Course Hero. "Pudd'nhead Wilson Study Guide." Course Hero. 4 Oct. 2019. Web. 16 Oct. 2019. <https://www.coursehero.com/lit/Puddnhead-Wilson/>.
Course Hero. (2019, October 4). Pudd'nhead Wilson Study Guide. In Course Hero. Retrieved October 16, 2019, from https://www.coursehero.com/lit/Puddnhead-Wilson/
(Course Hero, 2019)
Course Hero. "Pudd'nhead Wilson Study Guide." October 4, 2019. Accessed October 16, 2019. https://www.coursehero.com/lit/Puddnhead-Wilson/.
Course Hero, "Pudd'nhead Wilson Study Guide," October 4, 2019, accessed October 16, 2019, https://www.coursehero.com/lit/Puddnhead-Wilson/.
The most prominent symbols in the novel—the Indian knife and fingerprints—can be seen as opposite sides of the dualities in Dawson's Landing. The Indian knife complicates the discovery of the judge's murderer, while fingerprints are used to unmask the identity of the killer.
The jeweled knife given to the Capello twins by an Indian prince introduces a red herring to the novel. A red herring is a plot device that throws readers off the track of a truth in the story. The knife's jewel-encrusted sheath makes it irresistible to Tom Driscoll's thieving eyes. After it goes missing, David Wilson alerts local pawnshops about a reward for the knife and the capture of anyone attempting to redeem it. This leaves Tom stuck with it in his possession.
The knife becomes the emblem of the rash of burglaries in Dawson's Landing, and questions about its existence dampen the community's goodwill toward the twins. When Tom then inadvertently uses the knife to kill his uncle, its appearance as the murder weapon is both good and bad news for the twins. It ties them to the crime, but Wilson is ultimately able to prove the bloody prints on the handle are not theirs.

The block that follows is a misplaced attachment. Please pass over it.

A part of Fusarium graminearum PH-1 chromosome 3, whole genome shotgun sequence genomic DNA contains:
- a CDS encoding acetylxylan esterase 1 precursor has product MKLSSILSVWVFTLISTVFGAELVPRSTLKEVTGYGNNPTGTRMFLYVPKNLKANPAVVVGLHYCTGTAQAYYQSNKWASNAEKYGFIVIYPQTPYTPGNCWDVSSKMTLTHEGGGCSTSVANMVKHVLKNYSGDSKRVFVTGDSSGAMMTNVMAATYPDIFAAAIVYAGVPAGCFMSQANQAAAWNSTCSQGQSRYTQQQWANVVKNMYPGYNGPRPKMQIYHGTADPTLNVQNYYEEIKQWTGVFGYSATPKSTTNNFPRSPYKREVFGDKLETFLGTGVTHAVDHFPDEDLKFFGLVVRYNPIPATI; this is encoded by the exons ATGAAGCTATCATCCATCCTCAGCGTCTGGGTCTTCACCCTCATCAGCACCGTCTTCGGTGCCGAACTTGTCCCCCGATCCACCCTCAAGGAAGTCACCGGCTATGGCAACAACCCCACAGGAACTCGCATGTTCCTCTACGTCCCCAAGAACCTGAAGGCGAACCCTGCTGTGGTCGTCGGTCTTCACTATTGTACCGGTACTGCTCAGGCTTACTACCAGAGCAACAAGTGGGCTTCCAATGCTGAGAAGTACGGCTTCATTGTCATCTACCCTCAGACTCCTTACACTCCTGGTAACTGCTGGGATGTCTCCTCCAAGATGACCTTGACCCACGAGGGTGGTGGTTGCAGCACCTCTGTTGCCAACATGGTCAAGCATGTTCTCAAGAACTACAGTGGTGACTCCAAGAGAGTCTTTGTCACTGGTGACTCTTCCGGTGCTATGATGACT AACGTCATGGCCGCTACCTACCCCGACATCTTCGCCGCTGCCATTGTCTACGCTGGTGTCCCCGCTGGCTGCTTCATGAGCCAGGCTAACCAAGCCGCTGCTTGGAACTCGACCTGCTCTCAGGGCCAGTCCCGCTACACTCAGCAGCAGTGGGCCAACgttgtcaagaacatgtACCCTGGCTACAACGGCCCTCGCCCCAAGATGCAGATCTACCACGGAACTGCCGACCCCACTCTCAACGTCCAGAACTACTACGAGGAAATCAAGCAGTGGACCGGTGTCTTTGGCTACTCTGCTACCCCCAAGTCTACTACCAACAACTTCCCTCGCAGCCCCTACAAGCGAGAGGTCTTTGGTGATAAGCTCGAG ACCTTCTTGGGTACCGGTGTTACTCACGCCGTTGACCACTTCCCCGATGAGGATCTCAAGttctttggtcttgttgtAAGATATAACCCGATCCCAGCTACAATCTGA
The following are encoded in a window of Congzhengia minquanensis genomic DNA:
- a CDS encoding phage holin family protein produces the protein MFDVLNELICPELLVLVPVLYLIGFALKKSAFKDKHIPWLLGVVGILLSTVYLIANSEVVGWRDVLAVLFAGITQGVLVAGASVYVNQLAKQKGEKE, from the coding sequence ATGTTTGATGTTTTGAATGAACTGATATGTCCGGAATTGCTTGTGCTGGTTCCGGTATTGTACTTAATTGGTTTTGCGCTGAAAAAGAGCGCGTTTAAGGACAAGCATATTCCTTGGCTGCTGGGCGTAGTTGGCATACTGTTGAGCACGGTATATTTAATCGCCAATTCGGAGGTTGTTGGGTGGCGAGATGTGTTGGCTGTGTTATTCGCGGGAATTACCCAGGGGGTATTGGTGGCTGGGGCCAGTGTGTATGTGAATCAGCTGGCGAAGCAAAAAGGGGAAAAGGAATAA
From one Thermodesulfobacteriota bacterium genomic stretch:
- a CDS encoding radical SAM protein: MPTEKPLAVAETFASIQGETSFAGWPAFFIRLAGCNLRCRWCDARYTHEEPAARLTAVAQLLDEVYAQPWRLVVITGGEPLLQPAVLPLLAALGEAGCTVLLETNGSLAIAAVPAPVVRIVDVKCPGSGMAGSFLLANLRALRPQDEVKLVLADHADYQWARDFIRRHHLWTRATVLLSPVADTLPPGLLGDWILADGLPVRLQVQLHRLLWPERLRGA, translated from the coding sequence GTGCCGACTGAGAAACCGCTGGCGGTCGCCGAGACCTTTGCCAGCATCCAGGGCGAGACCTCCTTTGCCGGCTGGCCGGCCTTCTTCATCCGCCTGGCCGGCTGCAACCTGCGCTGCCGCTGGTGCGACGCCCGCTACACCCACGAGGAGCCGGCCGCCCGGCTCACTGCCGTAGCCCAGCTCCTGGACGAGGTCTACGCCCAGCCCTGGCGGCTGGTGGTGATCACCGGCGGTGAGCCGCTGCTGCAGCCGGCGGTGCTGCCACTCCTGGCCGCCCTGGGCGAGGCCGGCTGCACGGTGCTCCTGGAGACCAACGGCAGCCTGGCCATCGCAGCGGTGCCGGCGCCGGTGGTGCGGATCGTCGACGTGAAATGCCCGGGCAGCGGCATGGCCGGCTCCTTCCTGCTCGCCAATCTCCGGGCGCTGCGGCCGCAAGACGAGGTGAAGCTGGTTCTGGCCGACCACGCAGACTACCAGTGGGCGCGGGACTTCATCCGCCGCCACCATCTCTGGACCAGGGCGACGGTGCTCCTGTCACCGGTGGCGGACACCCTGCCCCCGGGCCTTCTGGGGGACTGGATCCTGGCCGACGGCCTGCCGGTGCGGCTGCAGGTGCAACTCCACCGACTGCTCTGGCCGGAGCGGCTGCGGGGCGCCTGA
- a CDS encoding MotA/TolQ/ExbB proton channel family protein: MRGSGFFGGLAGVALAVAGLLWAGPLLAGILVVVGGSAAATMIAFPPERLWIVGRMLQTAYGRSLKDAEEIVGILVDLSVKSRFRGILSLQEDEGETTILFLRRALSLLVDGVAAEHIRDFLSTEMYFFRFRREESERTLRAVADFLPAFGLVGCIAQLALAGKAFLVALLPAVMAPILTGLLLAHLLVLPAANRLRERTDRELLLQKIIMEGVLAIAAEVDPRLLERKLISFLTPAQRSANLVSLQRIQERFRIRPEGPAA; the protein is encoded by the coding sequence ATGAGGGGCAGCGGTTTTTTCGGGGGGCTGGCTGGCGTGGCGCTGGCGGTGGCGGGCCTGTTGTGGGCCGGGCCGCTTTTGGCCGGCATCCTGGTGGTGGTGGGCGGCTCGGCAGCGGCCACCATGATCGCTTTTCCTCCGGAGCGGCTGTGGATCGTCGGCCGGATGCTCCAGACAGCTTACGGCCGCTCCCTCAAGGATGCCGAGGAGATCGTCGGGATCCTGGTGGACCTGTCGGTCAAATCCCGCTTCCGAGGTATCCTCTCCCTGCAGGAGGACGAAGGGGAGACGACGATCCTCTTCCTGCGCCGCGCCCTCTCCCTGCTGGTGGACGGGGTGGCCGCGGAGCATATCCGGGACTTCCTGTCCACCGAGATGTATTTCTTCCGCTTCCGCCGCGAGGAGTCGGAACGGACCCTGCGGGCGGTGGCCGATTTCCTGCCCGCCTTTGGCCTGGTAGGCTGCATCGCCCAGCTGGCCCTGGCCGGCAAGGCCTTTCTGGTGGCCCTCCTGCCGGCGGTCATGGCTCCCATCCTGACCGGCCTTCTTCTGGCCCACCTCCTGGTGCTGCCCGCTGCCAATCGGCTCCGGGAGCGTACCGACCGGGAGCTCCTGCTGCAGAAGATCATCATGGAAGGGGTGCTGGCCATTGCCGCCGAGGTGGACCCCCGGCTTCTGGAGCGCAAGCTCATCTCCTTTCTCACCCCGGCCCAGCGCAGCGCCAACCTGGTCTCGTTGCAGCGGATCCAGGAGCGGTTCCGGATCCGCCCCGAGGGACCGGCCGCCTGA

Fingerprints—or "fingermarks," as they are called in the novel—are the obsession of David Wilson and of the author, Mark Twain. In the novel they represent a steady scientific truth that prevails in a crime muddied by switched identities.
While writing Pudd'nhead Wilson, Twain obtained a copy of the 1892 book Finger Prints by British scientist Francis Galton (1822–1911). It was the first comprehensive study on the subject. The incorporation of the science of fingerprints into Twain's story changed it from a tragedy about race relations into more of a melodramatic detective story. Wilson is able to use fingerprints to solve not only the murder but also the switched identities at the heart of the story. In so doing, he vindicates himself, proving his value as a lawyer.